Collections & Exhibits

Limit to  
web exhibits  
Exhibit Thumbnail Title Locations Subjects
Exhibits
archetypeandadaptation Archetype and Adaptation: Passover Haggadot from the Stephen P. Durschlag Collection
“Archetype and Adaptation” explores the enduring influence of early printed Haggadot as well as the ability of modern versions to reflect political and social developments such as the Holocaust, Zionism, gay rights, and feminism.
Locations
Special Collections Research Center
April 2 — May 12, 2012
Subjects
Jewish Studies
Ludwig Rosenberer Bookplate Christian Hebraic Scholarship
The Rosenberger Library's rich collection of Christian Hebraic scholarship forms the basis of this exhibition which focuses on the sometimes accidental, sometimes deliberate contributions of Christian scholars to the preservation of Hebrew usage, and Jewish legal commentaries and ceremonial practices from the thirteenth through the seventeenth centuries.
Locations
Special Collections Research Center
Jan. 1 — Dec. 1, 1983
Subjects
Jewish Studies
Ludwig Rosenberer Bookplate The Dreyfus Affair: In the Public Eye
Almost one-hundred years after it captured worldwide attention and threatened to topple the government of the Third Republic of France, the Dreyfus Affair continues to evoke strong response. The exhibit explores contemporary popular perceptions of the affair through these media in examples drawn from the Ludwig Rosenberger Collection of Judaica.
Locations
Special Collections Research Center
Oct. 1 — March 1, 1989
Subjects
European History
Jewish Studies
rosrenberger.jpg East European Jews in the German-Jewish Imagination from the Ludwig Rosenberger Library of Judaica
This exhibition traces the place of East European Jewry in the imagination and experience of German Jews from emancipation in the nineteenth century to the decline of German-Jewish life on the eve of World War II.
Locations
Special Collections Research Center
Sept. 1 — June 30, 2009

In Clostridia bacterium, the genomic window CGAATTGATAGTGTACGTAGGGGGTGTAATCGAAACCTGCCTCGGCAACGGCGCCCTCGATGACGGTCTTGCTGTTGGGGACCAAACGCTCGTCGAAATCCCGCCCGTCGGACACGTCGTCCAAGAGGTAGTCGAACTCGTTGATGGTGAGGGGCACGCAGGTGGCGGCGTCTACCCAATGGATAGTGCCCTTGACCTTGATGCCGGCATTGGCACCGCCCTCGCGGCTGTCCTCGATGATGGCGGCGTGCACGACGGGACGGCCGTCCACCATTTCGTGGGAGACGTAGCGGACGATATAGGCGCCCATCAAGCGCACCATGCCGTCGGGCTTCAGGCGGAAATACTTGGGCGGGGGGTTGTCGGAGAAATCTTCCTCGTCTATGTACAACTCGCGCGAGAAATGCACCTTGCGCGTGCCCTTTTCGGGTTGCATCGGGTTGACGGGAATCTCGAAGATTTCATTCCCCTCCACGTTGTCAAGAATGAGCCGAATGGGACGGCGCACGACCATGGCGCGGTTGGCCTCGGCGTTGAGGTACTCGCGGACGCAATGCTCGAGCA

View web exhibit >>
Subjects
Jewish Studies
Ludwig Rosenberer Bookplate Emma Goldman in Her Own Words: Perspectives from the Ludwig Rosenberger Library of Judaica
This exhibition features books, pamphlets, and trial reports by Emma Goldman, drawn from the Ludwig Rosenberger Library of Judaica.
Locations
Special Collections Research Center
Nov. 1 — May 1, 1993
Subjects
Political Science
Jewish Studies
Ludwig Rosenberer Bookplate Enhancing the Legacy: Gifts from Irmgard Rosenberger to the Ludwig Rosenberger Library of Judaica
This exhibition includes a selection of important recent additions to the Ludwig Rosenberger Library of Judaica presented by Mrs. Irmgard Rosenberger, including a 16th-century decree restricting Jewish actions to the visitor's book used at the Palestine Government House in the 1920s and 1930s.
Locations
Special Collections Research Center
Oct. 1 — June 30, 2003
Subjects
Jewish Studies
Ludwig Rosenberer Bookplate Eureka! Discovering Sources in the Ludwig Rosenberger Library of Judaica
This exhibition explores various access tools to the over 17,000 titles in the Ludwig Rosenberger Library of Judaica, from the topically arranged print catalog published when it was a private collection to records in the Library's online catalog.
Locations
Special Collections Research Center
Nov. 1 — June 30, 2004
Subjects
Jewish Studies
Ludwig Rosenberer Bookplate Germany on the Eve of the 1848 Revolution: Selections from the Ludwig Rosenberger Library of Judaica
This exhibition focuses on political, social, and cultural trends in Germany during the VormŠrz period, the two decades preceding the March Revolution of 1848. On display are selected works by prominent poets, journalists, and revolutionary theorists, including Heinrich Heine, Ludwig Bšrne, and Karl Marx.
Locations
Special Collections Research Center
May 1 — Oct. 1, 1994
Subjects
Jewish Studies
Hebraica at the University of Chicago Hebraica at the University of Chicago
This exhibition honors the long tradition of Hebrew scholarship at the University of Chicago. The books in the exhibition were selected to provide an overview of the scope of the Library's holdings and to indicate the variety of sources which exist.